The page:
It works especially well when these sections are contrasted with their childhood flashbacks, or rather the twins’ magical memory visions, which show the two of them as children. You can see how their characters in the present day have evolved from who they were back then. Aly is much more conciliatory than Tyler, and is keen to sell the house and move on, while Tyler has a greater need to keep digging and doesn’t much mind if it disturbs the locals.
Tell Me Why got some attention before release because Tyler is a transgender man, and I’m not really qualified to talk about how good a portrayal of the experience of being trans his story is (but there are several different perspectives in reviews out there from people who are, most especially from a trans man). Dontnod have been at pains to point out the work and research they’ve done in telling it, though. Tyler faces microaggressions and confusion from some locals upon his return, but he isn’t ever dead-named, for example. They created a a lengthy FAQ if you want to check what Tyler encounters.
For the most part, Tyler being trans is normalised, and he talks about those aspects of his life in a very matter-of-fact way. Yet, despite Dontnod’s insistence that “Tyler being a transgender man is part of the story, but not the centre of the story”, Tyler being trans does in fact function as a huge plot point in the first episode. This has mostly disappeared by episode two, at which point he’s also been fully accepted by all the locals, but it’s a noticeable kind of bump in how the story moves forward.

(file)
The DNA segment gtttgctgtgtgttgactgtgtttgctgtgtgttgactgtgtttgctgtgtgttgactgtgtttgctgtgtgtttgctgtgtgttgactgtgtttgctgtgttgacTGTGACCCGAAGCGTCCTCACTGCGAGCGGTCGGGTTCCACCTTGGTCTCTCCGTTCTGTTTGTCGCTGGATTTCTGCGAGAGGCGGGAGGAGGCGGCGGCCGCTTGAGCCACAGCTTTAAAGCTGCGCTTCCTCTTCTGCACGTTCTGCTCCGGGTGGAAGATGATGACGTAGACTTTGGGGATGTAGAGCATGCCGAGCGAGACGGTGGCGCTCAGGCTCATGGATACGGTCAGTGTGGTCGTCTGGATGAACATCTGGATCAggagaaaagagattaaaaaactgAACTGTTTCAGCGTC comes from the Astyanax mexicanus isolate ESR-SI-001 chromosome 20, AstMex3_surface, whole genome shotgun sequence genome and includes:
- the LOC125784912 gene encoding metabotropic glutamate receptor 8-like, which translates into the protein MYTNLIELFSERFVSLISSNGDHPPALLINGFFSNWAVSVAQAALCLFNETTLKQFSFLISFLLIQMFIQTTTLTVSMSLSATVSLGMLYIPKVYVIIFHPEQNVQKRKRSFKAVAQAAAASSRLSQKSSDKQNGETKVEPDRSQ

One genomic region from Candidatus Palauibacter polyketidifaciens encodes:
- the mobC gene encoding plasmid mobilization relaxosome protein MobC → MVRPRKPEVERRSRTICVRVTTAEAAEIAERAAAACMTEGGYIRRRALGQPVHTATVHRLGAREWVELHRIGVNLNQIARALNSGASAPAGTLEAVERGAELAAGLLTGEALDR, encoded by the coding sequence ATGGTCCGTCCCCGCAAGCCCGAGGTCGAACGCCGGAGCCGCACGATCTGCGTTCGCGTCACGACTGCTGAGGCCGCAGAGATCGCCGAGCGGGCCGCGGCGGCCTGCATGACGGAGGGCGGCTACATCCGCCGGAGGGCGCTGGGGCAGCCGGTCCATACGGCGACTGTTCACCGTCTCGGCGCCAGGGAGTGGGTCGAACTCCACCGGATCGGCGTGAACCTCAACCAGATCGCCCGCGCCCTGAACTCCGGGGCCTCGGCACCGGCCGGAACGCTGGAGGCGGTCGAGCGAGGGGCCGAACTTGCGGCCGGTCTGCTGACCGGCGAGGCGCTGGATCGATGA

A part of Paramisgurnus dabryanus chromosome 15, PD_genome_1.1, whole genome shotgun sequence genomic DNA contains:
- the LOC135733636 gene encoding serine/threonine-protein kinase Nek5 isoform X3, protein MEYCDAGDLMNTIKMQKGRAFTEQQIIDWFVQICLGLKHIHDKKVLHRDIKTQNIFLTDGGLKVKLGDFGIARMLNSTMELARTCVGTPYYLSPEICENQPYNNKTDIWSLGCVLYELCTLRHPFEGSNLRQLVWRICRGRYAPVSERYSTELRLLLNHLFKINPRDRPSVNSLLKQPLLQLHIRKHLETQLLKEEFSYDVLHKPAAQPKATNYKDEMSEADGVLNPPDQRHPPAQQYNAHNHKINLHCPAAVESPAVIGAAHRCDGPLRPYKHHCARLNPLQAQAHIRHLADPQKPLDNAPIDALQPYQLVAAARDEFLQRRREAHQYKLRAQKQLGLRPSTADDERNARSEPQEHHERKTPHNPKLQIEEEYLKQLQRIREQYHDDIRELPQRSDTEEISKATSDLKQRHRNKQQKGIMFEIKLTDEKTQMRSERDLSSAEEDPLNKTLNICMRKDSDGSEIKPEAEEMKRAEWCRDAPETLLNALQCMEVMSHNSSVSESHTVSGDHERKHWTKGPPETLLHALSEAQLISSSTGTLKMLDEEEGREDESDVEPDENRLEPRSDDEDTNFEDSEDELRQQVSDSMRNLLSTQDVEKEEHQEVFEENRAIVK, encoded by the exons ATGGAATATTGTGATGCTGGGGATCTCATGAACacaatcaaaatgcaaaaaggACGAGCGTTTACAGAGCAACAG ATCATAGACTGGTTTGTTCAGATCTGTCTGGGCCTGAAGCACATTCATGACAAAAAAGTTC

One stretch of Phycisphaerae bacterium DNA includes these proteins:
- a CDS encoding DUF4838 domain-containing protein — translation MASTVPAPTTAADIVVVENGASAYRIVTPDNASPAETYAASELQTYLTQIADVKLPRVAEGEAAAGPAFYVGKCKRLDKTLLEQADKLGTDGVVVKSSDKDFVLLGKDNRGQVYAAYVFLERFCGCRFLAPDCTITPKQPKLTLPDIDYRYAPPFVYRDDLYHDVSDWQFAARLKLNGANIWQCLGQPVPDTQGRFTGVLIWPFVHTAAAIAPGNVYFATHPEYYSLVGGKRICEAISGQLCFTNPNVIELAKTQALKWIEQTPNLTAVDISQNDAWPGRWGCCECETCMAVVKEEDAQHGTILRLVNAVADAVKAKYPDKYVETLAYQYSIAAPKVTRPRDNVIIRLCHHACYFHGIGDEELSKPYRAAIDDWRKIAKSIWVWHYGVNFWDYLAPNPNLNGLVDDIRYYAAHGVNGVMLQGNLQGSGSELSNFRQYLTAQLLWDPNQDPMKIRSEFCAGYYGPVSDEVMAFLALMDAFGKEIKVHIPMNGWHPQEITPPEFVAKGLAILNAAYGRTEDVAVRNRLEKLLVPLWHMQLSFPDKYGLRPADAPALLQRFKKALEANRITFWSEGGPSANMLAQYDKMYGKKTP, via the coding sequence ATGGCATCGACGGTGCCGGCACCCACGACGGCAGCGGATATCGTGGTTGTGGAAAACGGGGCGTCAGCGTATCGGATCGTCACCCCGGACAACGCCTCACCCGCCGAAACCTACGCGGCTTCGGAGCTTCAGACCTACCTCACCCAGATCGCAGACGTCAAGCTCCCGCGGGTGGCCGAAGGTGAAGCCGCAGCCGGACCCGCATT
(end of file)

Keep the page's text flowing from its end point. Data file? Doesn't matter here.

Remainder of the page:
The overarching plot itself is intriguing, if ultimately predictable. While the twins take a very long time to figure out that the made up fairy-tale characters in the stories their mother wrote are one-to-one representations of them and the townspeople, I still enjoyed their portrayal of the silly, specific games you play when you’re a kid. It’s all stuff you recognise if you have siblings. For example, one time I got very upset because I was playing imaginary fishing with my brothers and my older brother stole my imaginary fish. Mum couldn’t understand why I didn’t just imagine another, bigger fish. Tell Me Why captures that feeling very well.